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The mechanism, function, and medically-relevant dysfunction of mitochondrial complex I (NADH:ubiquinone oxidoreductase)

  • Full or part time
  • Application Deadline
    Applications accepted all year round
  • Self-Funded PhD Students Only
    Self-Funded PhD Students Only

Project Description

Complex I (NADH:ubiquinone oxidoreductase) catalyses the first step in the mitochondrial electron transport chain: NADH oxidation and quinone reduction, coupled to proton translocation across the inner membrane. It is also a major locus of cellular reactive oxygen species production. Complex I is the largest and least understood enzyme of the respiratory chain; it contains more than forty different subunits and nine redox-active cofactors: a flavin to catalyse NADH oxidation, and iron-sulphur clusters to transport the electrons to ubiquinone. How proton translocation across the membrane is enforced by the redox reaction is not understood. Our first aim is to define the mechanisms of catalysis and reactive oxygen species production by complex I by using biochemical, biophysical and structural techniques to study highly-active enzyme and coupled-membrane preparations. We employ a wide range of kinetic, spectroscopic, and electrochemical methods, in combination with cryo-EM for structrual studies and genetic techniques for generating site-directed mutations.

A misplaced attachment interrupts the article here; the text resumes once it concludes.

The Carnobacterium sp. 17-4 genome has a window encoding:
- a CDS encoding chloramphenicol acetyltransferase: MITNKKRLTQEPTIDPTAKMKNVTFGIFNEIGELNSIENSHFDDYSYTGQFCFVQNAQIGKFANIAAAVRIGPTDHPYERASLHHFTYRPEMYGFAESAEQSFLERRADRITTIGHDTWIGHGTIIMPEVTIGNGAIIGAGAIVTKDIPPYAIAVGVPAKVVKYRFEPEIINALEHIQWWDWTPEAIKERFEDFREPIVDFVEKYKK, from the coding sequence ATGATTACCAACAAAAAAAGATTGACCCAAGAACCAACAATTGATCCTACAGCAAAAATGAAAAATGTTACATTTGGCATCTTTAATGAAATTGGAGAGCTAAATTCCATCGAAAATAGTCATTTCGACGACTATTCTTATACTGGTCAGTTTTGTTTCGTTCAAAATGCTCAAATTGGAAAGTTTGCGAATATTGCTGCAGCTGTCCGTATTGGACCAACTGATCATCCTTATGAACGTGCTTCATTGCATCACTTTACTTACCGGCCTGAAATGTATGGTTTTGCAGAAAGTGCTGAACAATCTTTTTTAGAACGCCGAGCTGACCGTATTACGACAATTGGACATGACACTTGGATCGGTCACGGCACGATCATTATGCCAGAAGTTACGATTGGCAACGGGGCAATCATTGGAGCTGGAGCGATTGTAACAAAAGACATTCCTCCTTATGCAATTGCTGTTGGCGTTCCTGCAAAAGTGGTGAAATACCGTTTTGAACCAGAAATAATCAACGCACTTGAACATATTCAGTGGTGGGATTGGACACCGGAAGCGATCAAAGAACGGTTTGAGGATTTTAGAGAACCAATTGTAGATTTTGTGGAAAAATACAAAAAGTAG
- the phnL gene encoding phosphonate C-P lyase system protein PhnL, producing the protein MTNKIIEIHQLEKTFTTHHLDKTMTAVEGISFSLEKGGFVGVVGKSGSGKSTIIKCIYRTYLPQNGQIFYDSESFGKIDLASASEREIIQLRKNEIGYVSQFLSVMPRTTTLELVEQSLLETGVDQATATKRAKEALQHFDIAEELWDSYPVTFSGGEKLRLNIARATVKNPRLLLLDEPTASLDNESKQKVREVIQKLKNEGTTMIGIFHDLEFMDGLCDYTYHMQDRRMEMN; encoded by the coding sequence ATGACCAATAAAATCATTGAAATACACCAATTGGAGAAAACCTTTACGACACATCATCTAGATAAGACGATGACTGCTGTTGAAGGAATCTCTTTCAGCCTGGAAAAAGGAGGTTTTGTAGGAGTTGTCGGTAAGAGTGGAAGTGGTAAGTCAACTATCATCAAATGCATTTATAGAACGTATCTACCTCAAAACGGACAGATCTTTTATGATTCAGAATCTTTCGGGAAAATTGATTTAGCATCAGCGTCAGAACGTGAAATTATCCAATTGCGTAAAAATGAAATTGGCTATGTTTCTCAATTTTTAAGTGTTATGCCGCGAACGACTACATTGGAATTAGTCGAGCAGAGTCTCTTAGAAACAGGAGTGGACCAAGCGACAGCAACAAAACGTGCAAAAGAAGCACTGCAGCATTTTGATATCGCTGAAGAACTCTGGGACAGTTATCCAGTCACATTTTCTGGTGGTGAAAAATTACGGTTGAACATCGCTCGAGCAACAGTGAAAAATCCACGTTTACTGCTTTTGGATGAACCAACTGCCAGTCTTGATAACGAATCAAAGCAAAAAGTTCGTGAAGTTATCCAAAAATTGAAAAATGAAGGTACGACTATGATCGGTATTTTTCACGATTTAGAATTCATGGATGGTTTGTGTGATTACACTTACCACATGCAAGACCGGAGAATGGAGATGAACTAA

Complex I is important in medicine. It is a common cause of genetic mitochondrial diseases, increasingly associated with neuromuscular diseases (including Parkinson’s), and implicated in ageing. Our second aim is to apply mechanistic information and strategies to determine the molecular causes of complex I dysfunctions, and how complex I is affected by challenging cellular conditions (for example, oxidative stress, ischaemia-reperfusion) and therapeutic drugs, and then to integrate this function/dysfunction information into cellular and pathological contexts. For example, we are developing methods for studying complex I from cultured human cells and rodent model systems, and are studying the effects of drugs, such as the anti-diabetic drug metformin, that are known to act on complex I.

For further information see:
Hirst, J. (2013) Mitochondrial complex I. Annu. Rev. Biochem. 82, 551-575.
Vinothkumar, K. R., Zhu, J. & Hirst, J. (2014) Architecture of mammalian respiratory complex I. Nature 515, 80-84.
Blaza, J. N., Serreli, R., Jones, A. J. Y., Mohammed, K. & Hirst, J. (2014) Kinetic evidence against partitioning of the ubiquinone pool and the catalytic relevance of respiratory-chain supercomplexes. Proc. Natl. Acad. Sci. USA 111, 15735-15740.


Funding Notes

For entry in 2016: Applications from self-funded or sponsored students will be considered.

References

Hirst, J. (2013) Mitochondrial complex I. Annu. Rev. Biochem. 82, 551-575.

Vinothkumar, K. R., Zhu, J. & Hirst, J. (2014) Architecture of mammalian respiratory complex I. Nature 515, 80-84.

Blaza, J. N., Serreli, R., Jones, A. J. Y., Mohammed, K. & Hirst, J. (2014) Kinetic evidence against partitioning of the ubiquinone pool and the catalytic relevance of respiratory-chain supercomplexes. Proc. Natl. Acad. Sci. USA 111, 15735-15740.

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